my life

Shinkansen tickets, artistic lap dance, drinking in moderation

On the Shinkansen to Nagoya.

The brain - and this is not at all an original observation - is a strange thing.

So here I am on this blazing fast train, Osaka to Kyoto in fifteen minutes (really - left Shin-Osaka 14;23, now stopped in Kyoto 14:38). Am I worried about a fiery crash? No, I was worried that, even with English available on the ticket machines, I wouldn't be able to figure out how to buy a ticket. (Shinkansen tickets are this weird two-part deal, one for the distance, one for the means by which you travel it.) But I puzzled it out. Hurray for me.

Stayed out late last night for Liz's sayonara party. She had to change her performance plan: renting a projector would have been prohibitively expensive, sort of defeating the whole chairtable purpose of the gig. So she decided to auction off a "lap dance". Well, seeing as it's all for a good cause, when the first few bids were low, I decided to it bump up a bit. Somehow David and I ended up tying with winning bids, and a round of rock-paper-scissors came out in a tie (two scissors), so we both chipped in 5000 Yen (about $40) and got to be participants in the show. (It was a PG-13, experimental improv "lap dance", not really the sort of thing you see at the "gentleman's club", more of a hoot than a turn-on. Fun.)

kumite, upcoming Zen center stay

Wednesday, by the way, was promotion night at the Kansai dojo. Four people testing for ikkyu and nikyu. I was the only yudansha for the kumite; interesting to think how I'll be a memory here. "Hey, remember my advanced brown belt promotion, when that wacky American sensei was here?" As senior guy present I got to tie belts on people - back home that honor always goes to Kyoshi Kate, of course.

So, I'm going to be ending my stay here with two days at a Zen Center! Last Saturday I met (re-met, actually) David's housemate Amelia, who had spend a few days at the Tekishin center a bit outside Kyoto, and really recommended it. I contacted them, and I'm going to stay for two nights, the 28th and 29th. From what I understand it's pretty much working and living monk-style, with lots of zazen, working around the temple, and formal ritual meals. I don't think it'll be cushy but it should be educational.

Iga Ueno: Basho's birthplace (oh, and ninjas)

in the garden of
Basho's ancestral home -
a buttefly

Today, out to Iga Ueno. Kind of out in the sticks, you have to ride the Kansai/Yamatoji line way out past Nara to the Yamatoji line's end at Kamo, the pick up a tiny backcountry train to Iga Ueno. Then I switched to a Kintetsu train to go downtown.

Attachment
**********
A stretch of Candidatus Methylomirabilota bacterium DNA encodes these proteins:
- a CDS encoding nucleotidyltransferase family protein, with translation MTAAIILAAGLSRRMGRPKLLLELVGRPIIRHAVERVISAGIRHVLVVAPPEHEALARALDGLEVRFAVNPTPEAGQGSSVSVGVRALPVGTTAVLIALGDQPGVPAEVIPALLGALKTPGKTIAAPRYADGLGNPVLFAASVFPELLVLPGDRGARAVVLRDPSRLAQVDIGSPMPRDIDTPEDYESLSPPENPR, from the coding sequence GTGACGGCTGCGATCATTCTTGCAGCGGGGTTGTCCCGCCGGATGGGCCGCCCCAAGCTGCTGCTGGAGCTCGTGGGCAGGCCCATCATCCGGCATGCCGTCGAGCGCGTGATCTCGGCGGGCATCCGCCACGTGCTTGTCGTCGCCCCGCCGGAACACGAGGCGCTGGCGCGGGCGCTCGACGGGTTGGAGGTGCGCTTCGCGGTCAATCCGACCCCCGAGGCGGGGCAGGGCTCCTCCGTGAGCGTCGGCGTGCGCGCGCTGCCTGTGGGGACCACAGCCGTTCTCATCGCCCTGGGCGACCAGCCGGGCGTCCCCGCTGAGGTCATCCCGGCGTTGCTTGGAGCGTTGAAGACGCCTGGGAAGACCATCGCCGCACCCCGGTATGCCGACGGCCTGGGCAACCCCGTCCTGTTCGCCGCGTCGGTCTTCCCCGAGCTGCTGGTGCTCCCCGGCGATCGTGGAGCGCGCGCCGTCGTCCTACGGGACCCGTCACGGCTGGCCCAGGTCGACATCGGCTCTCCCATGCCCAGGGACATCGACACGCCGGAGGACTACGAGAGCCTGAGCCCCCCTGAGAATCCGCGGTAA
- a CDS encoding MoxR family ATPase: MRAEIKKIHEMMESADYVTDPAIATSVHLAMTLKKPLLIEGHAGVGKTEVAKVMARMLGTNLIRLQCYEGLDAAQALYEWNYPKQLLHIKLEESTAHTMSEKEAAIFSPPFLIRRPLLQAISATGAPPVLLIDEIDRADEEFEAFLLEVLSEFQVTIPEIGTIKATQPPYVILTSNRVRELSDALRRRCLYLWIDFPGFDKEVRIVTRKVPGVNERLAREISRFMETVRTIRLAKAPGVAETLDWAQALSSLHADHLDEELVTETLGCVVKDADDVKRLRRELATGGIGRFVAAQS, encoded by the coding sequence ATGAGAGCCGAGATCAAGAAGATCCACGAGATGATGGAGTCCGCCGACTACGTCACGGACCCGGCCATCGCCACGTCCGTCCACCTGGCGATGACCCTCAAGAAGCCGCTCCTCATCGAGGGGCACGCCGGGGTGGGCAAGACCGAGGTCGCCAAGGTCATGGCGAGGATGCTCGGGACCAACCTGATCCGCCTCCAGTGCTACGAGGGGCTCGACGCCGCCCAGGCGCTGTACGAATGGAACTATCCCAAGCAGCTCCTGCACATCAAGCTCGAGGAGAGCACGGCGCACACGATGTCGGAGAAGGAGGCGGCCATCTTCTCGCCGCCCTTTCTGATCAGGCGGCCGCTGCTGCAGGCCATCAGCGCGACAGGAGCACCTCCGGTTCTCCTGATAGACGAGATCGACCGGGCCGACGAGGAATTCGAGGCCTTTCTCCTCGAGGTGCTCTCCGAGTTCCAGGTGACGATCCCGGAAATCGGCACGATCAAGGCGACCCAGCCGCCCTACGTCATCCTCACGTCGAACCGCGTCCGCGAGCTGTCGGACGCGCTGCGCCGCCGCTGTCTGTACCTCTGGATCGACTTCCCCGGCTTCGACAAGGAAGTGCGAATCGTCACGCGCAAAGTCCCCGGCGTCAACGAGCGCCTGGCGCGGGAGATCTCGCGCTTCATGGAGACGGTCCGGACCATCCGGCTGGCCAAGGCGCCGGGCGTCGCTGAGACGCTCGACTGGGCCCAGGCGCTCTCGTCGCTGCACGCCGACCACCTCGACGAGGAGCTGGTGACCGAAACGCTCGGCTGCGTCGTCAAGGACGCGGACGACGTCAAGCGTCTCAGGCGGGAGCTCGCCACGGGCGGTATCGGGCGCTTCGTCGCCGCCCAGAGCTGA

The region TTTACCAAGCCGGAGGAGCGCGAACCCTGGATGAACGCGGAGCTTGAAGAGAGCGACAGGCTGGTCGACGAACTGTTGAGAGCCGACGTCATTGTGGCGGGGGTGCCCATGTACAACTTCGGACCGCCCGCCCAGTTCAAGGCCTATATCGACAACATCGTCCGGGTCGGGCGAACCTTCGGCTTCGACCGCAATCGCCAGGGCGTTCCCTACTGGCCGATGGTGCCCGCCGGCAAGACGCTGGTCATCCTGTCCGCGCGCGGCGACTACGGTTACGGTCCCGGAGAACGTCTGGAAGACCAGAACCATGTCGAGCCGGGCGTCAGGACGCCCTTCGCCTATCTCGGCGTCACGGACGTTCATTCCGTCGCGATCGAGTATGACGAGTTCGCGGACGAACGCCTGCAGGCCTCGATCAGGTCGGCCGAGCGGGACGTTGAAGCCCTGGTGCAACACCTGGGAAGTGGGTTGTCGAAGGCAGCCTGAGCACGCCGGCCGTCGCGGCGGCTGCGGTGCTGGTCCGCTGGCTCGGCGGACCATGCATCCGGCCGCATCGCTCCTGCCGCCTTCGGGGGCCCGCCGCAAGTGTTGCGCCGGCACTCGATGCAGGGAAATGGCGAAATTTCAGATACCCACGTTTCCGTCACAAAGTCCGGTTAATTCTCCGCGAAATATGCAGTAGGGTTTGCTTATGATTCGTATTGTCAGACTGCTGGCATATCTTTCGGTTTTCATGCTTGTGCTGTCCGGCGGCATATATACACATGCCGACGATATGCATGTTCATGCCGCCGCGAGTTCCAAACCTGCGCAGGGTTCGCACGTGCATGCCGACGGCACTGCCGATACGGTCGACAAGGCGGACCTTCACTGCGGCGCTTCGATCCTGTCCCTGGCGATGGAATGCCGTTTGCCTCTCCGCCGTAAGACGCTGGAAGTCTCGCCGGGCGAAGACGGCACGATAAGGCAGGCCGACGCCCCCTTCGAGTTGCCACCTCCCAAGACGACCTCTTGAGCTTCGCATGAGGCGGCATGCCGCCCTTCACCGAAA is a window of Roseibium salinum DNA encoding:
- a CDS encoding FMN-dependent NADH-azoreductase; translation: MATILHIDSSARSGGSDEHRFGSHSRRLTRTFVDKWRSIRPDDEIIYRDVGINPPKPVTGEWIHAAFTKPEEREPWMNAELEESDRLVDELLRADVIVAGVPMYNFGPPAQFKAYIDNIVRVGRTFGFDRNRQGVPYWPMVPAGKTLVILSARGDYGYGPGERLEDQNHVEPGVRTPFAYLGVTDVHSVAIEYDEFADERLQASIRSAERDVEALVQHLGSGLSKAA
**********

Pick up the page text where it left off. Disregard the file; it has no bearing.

To paraphrase Lou Gosset Jr.'s drill sergeant from An Officer and a Gentleman: "Only two things come out of Iga Ueno, boy: ninjas and haiku masters. And I don't see no sword on your back."

This is the home town, the birthplace, of Basho. And it's also known for it's ninjas, apparently they were allies of Ieyasu Tokagawa. Guess which one the lady at the tourist office assumed I was here to see? But she seemed pleasantly surprised when I inquired after the Basho museum instead of the Ninja one.

The museum is not much to see if you can't read Japanese, but I could enjoy some paintings on the scrolls, and it's closest to the station.

But Basho's birthplace and childhood home, preserved or restored, is something to see. The lady who worked there was so nice; only a bit of English but tried to explain as much to me as possbile. Took my photo outside the place for me. Looking into the courtyard garden - bam! butterfly, so the above haiku.

She gave me an English map of the local Basho sites. At her suggestion I visited the nearby Shinto shrine to which he dedicated his first collection of poems. The shrine is not a spectacular sight, but interesting that a fellow so associated with Zen would make such a gesture.

creepy, or lost in translation?

So last night I go out to an art gallery where Liz is performing at an exhibition opening. Ended out going for dinner and karaoke with Dave and his girlfriend and an Nihonjin friend of theirs, quite nice. Around 11 they had to head back, I decided to stay out late, go down to Shisaibashi (thus the song fragment that came to me last night).